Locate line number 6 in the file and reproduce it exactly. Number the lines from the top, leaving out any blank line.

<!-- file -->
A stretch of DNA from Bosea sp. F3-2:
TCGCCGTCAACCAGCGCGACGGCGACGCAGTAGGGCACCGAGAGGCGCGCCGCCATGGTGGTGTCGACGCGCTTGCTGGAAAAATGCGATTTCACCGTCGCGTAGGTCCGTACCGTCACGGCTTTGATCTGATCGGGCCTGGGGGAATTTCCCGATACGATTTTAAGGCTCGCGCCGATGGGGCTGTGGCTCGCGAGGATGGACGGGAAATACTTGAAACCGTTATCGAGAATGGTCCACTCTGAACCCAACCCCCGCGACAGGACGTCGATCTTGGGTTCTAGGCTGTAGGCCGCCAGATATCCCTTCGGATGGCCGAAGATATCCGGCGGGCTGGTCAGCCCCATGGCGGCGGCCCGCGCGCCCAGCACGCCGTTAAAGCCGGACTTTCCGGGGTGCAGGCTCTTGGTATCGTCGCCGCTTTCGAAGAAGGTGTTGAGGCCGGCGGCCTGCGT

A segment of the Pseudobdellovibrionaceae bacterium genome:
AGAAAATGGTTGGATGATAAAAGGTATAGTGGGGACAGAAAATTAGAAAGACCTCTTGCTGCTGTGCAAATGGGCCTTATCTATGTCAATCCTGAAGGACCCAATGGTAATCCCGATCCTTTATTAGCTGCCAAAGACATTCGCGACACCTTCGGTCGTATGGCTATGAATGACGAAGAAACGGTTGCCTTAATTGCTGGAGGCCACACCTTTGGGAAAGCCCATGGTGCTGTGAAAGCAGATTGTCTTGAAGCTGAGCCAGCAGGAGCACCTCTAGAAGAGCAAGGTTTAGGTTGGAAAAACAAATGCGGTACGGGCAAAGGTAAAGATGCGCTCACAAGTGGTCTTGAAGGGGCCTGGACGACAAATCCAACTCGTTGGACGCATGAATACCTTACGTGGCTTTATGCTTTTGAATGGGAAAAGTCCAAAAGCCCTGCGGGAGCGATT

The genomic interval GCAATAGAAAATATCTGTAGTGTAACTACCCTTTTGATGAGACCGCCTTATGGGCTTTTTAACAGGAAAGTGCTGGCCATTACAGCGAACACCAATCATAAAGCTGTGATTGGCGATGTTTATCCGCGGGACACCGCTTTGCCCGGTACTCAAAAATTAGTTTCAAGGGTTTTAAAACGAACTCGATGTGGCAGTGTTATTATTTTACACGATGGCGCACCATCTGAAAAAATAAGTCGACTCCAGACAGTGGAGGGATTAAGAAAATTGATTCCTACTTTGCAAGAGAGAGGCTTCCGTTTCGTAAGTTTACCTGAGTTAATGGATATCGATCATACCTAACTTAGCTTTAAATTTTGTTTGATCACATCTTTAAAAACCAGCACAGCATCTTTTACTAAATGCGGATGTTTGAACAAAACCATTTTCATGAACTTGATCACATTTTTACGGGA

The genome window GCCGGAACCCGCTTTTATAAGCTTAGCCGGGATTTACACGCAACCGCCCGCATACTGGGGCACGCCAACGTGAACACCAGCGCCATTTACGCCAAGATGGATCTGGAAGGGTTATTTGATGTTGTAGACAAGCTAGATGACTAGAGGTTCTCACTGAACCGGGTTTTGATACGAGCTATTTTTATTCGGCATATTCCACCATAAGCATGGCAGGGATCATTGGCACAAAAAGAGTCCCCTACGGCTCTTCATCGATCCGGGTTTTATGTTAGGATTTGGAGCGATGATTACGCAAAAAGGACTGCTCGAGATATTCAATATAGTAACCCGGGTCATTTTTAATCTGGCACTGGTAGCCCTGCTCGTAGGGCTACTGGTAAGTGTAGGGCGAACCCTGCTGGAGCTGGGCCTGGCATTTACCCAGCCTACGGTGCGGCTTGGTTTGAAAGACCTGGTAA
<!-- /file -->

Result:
The genome window GCCGGAACCCGCTTTTATAAGCTTAGCCGGGATTTACACGCAACCGCCCGCATACTGGGGCACGCCAACGTGAACACCAGCGCCATTTACGCCAAGATGGATCTGGAAGGGTTATTTGATGTTGTAGACAAGCTAGATGACTAGAGGTTCTCACTGAACCGGGTTTTGATACGAGCTATTTTTATTCGGCATATTCCACCATAAGCATGGCAGGGATCATTGGCACAAAAAGAGTCCCCTACGGCTCTTCATCGATCCGGGTTTTATGTTAGGATTTGGAGCGATGATTACGCAAAAAGGACTGCTCGAGATATTCAATATAGTAACCCGGGTCATTTTTAATCTGGCACTGGTAGCCCTGCTCGTAGGGCTACTGGTAAGTGTAGGGCGAACCCTGCTGGAGCTGGGCCTGGCATTTACCCAGCCTACGGTGCGGCTTGGTTTGAAAGACCTGGTAA